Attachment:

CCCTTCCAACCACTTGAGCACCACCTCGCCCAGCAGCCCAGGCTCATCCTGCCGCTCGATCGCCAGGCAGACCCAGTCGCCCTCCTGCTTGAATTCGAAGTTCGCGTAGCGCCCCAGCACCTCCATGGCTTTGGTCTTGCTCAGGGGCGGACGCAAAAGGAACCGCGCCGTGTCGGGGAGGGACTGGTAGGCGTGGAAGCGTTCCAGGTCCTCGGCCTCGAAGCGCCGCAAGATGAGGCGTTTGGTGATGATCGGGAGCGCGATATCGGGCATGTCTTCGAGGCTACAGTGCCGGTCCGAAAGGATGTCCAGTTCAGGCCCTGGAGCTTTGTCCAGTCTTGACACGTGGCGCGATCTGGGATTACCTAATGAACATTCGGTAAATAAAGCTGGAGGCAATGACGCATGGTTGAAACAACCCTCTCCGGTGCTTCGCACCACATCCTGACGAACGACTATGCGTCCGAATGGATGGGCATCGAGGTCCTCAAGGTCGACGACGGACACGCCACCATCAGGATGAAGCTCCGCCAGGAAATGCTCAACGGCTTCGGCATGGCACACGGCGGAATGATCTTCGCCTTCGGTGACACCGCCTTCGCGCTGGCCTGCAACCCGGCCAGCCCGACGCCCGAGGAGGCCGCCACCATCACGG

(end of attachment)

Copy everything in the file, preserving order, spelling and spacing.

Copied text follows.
CCCTTCCAACCACTTGAGCACCACCTCGCCCAGCAGCCCAGGCTCATCCTGCCGCTCGATCGCCAGGCAGACCCAGTCGCCCTCCTGCTTGAATTCGAAGTTCGCGTAGCGCCCCAGCACCTCCATGGCTTTGGTCTTGCTCAGGGGCGGACGCAAAAGGAACCGCGCCGTGTCGGGGAGGGACTGGTAGGCGTGGAAGCGTTCCAGGTCCTCGGCCTCGAAGCGCCGCAAGATGAGGCGTTTGGTGATGATCGGGAGCGCGATATCGGGCATGTCTTCGAGGCTACAGTGCCGGTCCGAAAGGATGTCCAGTTCAGGCCCTGGAGCTTTGTCCAGTCTTGACACGTGGCGCGATCTGGGATTACCTAATGAACATTCGGTAAATAAAGCTGGAGGCAATGACGCATGGTTGAAACAACCCTCTCCGGTGCTTCGCACCACATCCTGACGAACGACTATGCGTCCGAATGGATGGGCATCGAGGTCCTCAAGGTCGACGACGGACACGCCACCATCAGGATGAAGCTCCGCCAGGAAATGCTCAACGGCTTCGGCATGGCACACGGCGGAATGATCTTCGCCTTCGGTGACACCGCCTTCGCGCTGGCCTGCAACCCGGCCAGCCCGACGCCCGAGGAGGCCGCCACCATCACGG